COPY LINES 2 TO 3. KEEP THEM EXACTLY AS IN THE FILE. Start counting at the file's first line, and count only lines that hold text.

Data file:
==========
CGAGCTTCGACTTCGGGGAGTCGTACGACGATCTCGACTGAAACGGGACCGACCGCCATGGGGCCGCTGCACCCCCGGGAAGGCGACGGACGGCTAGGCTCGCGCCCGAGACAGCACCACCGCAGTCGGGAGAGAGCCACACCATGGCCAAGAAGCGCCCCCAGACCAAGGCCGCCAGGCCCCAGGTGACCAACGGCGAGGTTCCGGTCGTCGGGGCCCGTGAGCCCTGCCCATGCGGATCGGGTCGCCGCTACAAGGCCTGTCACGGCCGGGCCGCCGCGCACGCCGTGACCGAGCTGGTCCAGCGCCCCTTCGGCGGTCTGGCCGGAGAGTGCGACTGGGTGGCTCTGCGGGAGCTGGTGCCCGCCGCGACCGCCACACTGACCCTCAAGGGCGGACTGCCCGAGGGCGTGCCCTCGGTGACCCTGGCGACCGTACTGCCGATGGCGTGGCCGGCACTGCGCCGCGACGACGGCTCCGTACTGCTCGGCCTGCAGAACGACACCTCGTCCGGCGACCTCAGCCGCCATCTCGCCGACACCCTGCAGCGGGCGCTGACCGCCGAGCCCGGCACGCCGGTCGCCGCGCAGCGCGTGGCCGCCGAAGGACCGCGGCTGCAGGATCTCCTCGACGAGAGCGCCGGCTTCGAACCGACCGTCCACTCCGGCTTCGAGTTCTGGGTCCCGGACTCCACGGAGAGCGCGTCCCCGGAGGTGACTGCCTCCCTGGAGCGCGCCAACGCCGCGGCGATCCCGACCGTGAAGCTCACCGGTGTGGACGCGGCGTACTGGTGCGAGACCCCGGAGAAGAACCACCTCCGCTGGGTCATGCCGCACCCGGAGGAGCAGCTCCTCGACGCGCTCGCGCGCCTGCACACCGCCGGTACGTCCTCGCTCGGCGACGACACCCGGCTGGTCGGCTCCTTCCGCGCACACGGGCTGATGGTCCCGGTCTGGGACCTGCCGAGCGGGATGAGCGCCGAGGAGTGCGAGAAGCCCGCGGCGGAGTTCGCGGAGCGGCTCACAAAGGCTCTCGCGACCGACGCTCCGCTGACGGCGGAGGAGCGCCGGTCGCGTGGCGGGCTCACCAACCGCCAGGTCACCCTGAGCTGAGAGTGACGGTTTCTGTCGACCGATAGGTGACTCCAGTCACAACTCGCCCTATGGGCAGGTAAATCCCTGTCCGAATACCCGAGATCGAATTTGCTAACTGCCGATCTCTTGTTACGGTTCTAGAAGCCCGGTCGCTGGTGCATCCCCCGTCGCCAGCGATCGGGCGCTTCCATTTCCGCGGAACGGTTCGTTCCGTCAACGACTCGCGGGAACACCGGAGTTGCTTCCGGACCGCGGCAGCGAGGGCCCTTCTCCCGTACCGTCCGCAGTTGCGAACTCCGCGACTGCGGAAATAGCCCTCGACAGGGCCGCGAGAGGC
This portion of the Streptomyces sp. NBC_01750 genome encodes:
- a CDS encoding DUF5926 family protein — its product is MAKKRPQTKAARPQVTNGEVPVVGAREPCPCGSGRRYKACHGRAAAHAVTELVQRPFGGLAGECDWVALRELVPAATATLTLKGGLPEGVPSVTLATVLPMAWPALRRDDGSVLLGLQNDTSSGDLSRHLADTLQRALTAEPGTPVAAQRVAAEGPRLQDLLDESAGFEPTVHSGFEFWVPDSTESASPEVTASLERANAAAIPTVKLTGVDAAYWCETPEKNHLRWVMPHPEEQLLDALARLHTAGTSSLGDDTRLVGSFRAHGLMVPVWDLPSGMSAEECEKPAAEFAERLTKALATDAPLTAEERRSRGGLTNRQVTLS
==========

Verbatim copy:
This portion of the Streptomyces sp. NBC_01750 genome encodes:
- a CDS encoding DUF5926 family protein — its product is MAKKRPQTKAARPQVTNGEVPVVGAREPCPCGSGRRYKACHGRAAAHAVTELVQRPFGGLAGECDWVALRELVPAATATLTLKGGLPEGVPSVTLATVLPMAWPALRRDDGSVLLGLQNDTSSGDLSRHLADTLQRALTAEPGTPVAAQRVAAEGPRLQDLLDESAGFEPTVHSGFEFWVPDSTESASPEVTASLERANAAAIPTVKLTGVDAAYWCETPEKNHLRWVMPHPEEQLLDALARLHTAGTSSLGDDTRLVGSFRAHGLMVPVWDLPSGMSAEECEKPAAEFAERLTKALATDAPLTAEERRSRGGLTNRQVTLS